The opening session I attended at this year’s free exhibition considered how coaching can ‘stay ahead of the curve’. This was quite an appropriate start to a day where my overwhelming feeling, from most of the sessions I attended and conversations I had around them, went something like “yes, obviously” and “we’ve been saying this for years”.
If there was a trend or buzz phrase it seemed to be VUCA; one session I attended specifically had VUCA in the title but at least two others referenced. However, search online for VUCA and a HBR article shows it was a business buzz term in January 2014, yep, over a year ago. Whilst it might be excusable to use such a term in formulations based on on ongoing research, such as Toward Maturity’s ‘a kaleidoscope of change’, it felt a little old hat (to me) for exhibition sessions. This felt especially so when that coaching session started the day with the need for keeping ahead of the curve metaphor. Towards Maturity’s L&D Evolving Roles, Enhancing Skills report highlighted some good practice in this area, including PwC’s internal L&D team that has “a dedicated research arm, so they can continually scan the horizon for new developments”. However, I tend to look at this things from the learning industry perspective (rather than just L&D) and being aware of the latest trends was very much part of my learning tech and instructional design team’s remit back in c.2010. Again, when it comes to workplace “L&D” something seems to act as a log jam. Perhaps it is a tendency for deliberation rather than action, the coaching session mentioning that attempts to lock coaching down have failed as needs continue to evolve, including trying to understand a world that is too complex. That said, from the show of hands of who had heard of VUCA in some of the sessions you suspect too many people are still not keeping their ears open for trends – attending a CIPD exhibition once a year is certainly not enough – and both CIPD and Towards Maturity were again stressing the need for L&D staff development to plug the skills gap.
I will not publish my full notes from the different talks here but in rough summary this is what I took away from them on the Wednesday (timetable here):
- 9.15 – Coaching – argued that attempts to embed coaching models have largely failed whilst other things, such as revisions to goal setting approaches and the rise of mindfulness have crossed over into the related space. Overall, the suggestion was that coaching needs to be seen as part of the wider global value conversation. The couple of enclosed images were fairly typical of lines which outlined some of the current state and future state propositions:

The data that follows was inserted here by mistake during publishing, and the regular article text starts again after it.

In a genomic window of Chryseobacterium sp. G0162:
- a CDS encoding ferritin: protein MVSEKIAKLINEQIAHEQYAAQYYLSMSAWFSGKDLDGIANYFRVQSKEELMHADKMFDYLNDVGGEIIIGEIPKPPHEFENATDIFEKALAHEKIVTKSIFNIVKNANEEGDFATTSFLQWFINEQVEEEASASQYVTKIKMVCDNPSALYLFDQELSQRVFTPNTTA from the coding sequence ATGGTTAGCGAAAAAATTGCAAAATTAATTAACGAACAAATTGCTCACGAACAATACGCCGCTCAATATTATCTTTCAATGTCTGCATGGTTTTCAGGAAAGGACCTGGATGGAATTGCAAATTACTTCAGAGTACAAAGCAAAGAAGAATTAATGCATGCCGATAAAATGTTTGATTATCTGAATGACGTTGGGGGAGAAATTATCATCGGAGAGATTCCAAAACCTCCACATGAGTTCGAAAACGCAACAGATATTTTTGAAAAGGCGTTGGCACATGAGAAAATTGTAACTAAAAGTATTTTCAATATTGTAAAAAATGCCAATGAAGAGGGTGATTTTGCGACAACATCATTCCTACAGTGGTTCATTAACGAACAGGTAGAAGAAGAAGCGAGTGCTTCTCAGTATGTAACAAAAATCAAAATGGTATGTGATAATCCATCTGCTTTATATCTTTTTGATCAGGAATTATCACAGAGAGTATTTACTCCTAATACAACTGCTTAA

- 10.00 – How learning has changed, at the OU. Coming from a background in HE I’m always interested in what the OU is up to. This session considered developments at the OU (FutureLearn, iTunesU, Brainwave, OpenLearn, OUAnywhere) and argued L&D teams should be looking at similar for ways to scale [the counter argument presumably being that they’ve weakened their brand via multiple platforms and solutions]. Overall, there is increasing focus on breaking things down to short items allowing for “determine need in the morning and deploy in the afternoon” learning – and they are looking for more corporate accounts. Large scale use is partly enabled by predictive analytics [although the examples given weren’t much more than what Starfish was doing about 10 years ago].
- 10.45 – Belbin for supporting innovation – what can we learn from start-ups? Some interesting research from Belbin on their profiling of start-ups and what it means for the rest of us. Basic argument was that it’s not enough to hire ‘plants’, you need to be able to implement too. In reality, over time, the organization needs a changing skill spread from the initial founders through to getting more practical – so you need a mix of Belbin roles [nothing new in the message but pitched a little different to normal at least]. L&D can learn from this in helping to attract, nurture and retain talent needed to form a great team (and encourage innovative cultures without job title snobbery).